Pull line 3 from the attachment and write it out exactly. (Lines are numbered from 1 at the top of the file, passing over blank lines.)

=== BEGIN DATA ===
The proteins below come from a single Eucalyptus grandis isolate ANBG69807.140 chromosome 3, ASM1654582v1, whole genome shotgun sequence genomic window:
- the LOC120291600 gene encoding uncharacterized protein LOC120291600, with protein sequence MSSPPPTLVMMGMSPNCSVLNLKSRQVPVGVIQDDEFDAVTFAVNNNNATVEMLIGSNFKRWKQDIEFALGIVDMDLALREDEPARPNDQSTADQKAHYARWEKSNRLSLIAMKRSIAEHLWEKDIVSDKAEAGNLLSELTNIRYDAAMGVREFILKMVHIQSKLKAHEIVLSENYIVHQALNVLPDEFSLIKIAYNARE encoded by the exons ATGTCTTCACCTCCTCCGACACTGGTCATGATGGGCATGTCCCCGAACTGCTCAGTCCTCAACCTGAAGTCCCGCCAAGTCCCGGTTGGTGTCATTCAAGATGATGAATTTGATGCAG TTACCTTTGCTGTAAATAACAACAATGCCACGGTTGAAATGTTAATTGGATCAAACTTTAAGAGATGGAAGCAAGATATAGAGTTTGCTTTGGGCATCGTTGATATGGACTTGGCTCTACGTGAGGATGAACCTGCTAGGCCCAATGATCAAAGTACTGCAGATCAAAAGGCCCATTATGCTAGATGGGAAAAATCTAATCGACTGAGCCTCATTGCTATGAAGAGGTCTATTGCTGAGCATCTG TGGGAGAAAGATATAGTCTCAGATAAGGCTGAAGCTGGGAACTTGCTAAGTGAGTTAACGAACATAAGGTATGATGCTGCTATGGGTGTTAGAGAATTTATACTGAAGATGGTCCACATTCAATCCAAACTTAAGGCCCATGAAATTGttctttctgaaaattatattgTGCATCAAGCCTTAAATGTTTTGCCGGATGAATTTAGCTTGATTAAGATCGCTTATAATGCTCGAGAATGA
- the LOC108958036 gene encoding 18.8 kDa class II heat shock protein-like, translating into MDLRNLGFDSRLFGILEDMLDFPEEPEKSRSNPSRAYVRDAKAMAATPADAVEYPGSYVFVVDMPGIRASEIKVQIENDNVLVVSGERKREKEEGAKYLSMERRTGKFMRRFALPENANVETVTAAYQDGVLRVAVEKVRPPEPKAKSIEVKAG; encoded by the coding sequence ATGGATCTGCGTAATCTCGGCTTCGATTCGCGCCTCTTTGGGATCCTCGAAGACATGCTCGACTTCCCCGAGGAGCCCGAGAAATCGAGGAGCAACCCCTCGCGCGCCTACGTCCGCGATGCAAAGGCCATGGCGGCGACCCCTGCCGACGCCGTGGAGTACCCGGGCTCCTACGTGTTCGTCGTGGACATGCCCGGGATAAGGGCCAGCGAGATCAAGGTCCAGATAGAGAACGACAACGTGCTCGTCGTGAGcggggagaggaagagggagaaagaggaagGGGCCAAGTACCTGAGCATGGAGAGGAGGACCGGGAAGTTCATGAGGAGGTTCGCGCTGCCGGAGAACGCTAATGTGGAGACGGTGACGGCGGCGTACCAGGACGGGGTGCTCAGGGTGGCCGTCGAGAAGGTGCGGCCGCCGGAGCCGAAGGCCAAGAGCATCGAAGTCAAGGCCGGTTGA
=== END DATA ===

- the LOC108958036 gene encoding 18.8 kDa class II heat shock protein-like, translating into MDLRNLGFDSRLFGILEDMLDFPEEPEKSRSNPSRAYVRDAKAMAATPADAVEYPGSYVFVVDMPGIRASEIKVQIENDNVLVVSGERKREKEEGAKYLSMERRTGKFMRRFALPENANVETVTAAYQDGVLRVAVEKVRPPEPKAKSIEVKAG; encoded by the coding sequence ATGGATCTGCGTAATCTCGGCTTCGATTCGCGCCTCTTTGGGATCCTCGAAGACATGCTCGACTTCCCCGAGGAGCCCGAGAAATCGAGGAGCAACCCCTCGCGCGCCTACGTCCGCGATGCAAAGGCCATGGCGGCGACCCCTGCCGACGCCGTGGAGTACCCGGGCTCCTACGTGTTCGTCGTGGACATGCCCGGGATAAGGGCCAGCGAGATCAAGGTCCAGATAGAGAACGACAACGTGCTCGTCGTGAGcggggagaggaagagggagaaagaggaagGGGCCAAGTACCTGAGCATGGAGAGGAGGACCGGGAAGTTCATGAGGAGGTTCGCGCTGCCGGAGAACGCTAATGTGGAGACGGTGACGGCGGCGTACCAGGACGGGGTGCTCAGGGTGGCCGTCGAGAAGGTGCGGCCGCCGGAGCCGAAGGCCAAGAGCATCGAAGTCAAGGCCGGTTGA